Two top-of-mind credit-related concerns for today’s banks share one important characteristic: Both are highly data-dependent.
The two issues – adapting to the new current expected credit loss (CECL) model for estimating credit losses and complying with new stress-testing requirements for commercial real estate (CRE) portfolios – require banks to be capable of processing extensive volumes of data from a variety of sources. Moreover, a bank’s ability to successfully accomplish these critical credit initiatives is directly affected by the quality and reliability of that data.
Fortunately, this common data dependence means both functions also can be directly improved through the application of effective data management and data governance practices. Advanced data automation can have a significant positive impact on a bank’s ability to address both the data quality and data quantity challenges that are associated with CECL adoption and CRE stress testing.
High-profile topical issues such as the coronavirus outbreak and the resulting concerns about interest rate uncertainty and liquidity issues are generating the most immediate attention and anxiety across the financial services industry today. In the longer term, however, these top-of-mind concerns must be viewed in the context of larger, overall industry trends, such as the steady, continuing improvements in net operating revenues and reserve coverage ratios that have characterized the past decade.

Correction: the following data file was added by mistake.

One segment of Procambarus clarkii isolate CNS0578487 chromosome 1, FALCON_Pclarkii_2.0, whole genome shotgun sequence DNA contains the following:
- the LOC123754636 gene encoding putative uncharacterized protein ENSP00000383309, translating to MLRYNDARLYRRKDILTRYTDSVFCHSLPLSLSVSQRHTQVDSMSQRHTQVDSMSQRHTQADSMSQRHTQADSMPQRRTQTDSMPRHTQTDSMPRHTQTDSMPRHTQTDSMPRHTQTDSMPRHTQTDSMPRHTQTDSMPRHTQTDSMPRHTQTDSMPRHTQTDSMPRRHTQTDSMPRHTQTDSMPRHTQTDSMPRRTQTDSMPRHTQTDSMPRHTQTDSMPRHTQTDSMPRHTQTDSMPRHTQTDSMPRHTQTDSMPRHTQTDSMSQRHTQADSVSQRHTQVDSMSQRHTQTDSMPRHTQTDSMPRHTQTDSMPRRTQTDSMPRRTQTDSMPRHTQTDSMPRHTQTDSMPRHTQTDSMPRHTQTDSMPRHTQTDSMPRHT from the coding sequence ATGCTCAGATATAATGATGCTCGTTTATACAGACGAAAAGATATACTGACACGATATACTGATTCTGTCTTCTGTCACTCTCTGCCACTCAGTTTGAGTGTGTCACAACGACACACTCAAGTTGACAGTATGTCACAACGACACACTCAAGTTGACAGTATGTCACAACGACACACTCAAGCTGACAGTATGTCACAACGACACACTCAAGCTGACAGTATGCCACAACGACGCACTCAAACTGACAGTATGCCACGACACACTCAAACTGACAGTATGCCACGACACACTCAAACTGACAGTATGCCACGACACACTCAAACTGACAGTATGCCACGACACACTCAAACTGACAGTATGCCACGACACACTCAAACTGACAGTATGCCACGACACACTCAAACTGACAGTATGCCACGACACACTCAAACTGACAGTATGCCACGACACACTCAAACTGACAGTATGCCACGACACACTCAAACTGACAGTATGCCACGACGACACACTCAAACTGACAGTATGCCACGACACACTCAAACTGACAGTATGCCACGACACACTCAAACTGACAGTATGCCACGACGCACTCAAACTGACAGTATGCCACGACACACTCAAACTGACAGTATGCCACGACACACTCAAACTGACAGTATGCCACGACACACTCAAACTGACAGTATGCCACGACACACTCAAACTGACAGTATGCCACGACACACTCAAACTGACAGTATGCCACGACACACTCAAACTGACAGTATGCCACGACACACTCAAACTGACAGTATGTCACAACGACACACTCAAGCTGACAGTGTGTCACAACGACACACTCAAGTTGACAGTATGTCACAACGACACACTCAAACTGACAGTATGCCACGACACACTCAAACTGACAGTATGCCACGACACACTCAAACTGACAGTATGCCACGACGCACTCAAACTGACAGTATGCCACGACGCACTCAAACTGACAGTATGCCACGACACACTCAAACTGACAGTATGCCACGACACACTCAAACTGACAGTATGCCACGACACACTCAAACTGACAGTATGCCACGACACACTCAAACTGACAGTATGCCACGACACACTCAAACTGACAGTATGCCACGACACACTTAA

It also is important to remember that the apprehensions reflected in today’s headlines make sound credit management an even more important concern. After all, most major downturns over the past 40 years – from the savings-and-loan crisis of the 1980s and 1990s to the subprime mortgage crisis of 2007-2008 – were triggered by credit issues.
The stated intentions of regulatory agencies add further impetus to credit management and credit data initiatives. Current exam priorities, as reflected in Federal Deposit Insurance Corporation and other supervisory publications, indicate that examiners are likely to pay increased attention to issues related to IT and data risk, credit risk, and internal controls, with particular focus on credit concentrations in commercial real estate and the agriculture and energy industries.
Against this background, the industry’s attention to issues related to credit data is both prudent and timely – and the sense of urgency is growing. For example, when a large group of bank executives participating in a recent Crowe webinar was asked to rank their credit departments’ critical current priorities, three out of 10 (30.1%) cited CECL implementation as their top concern.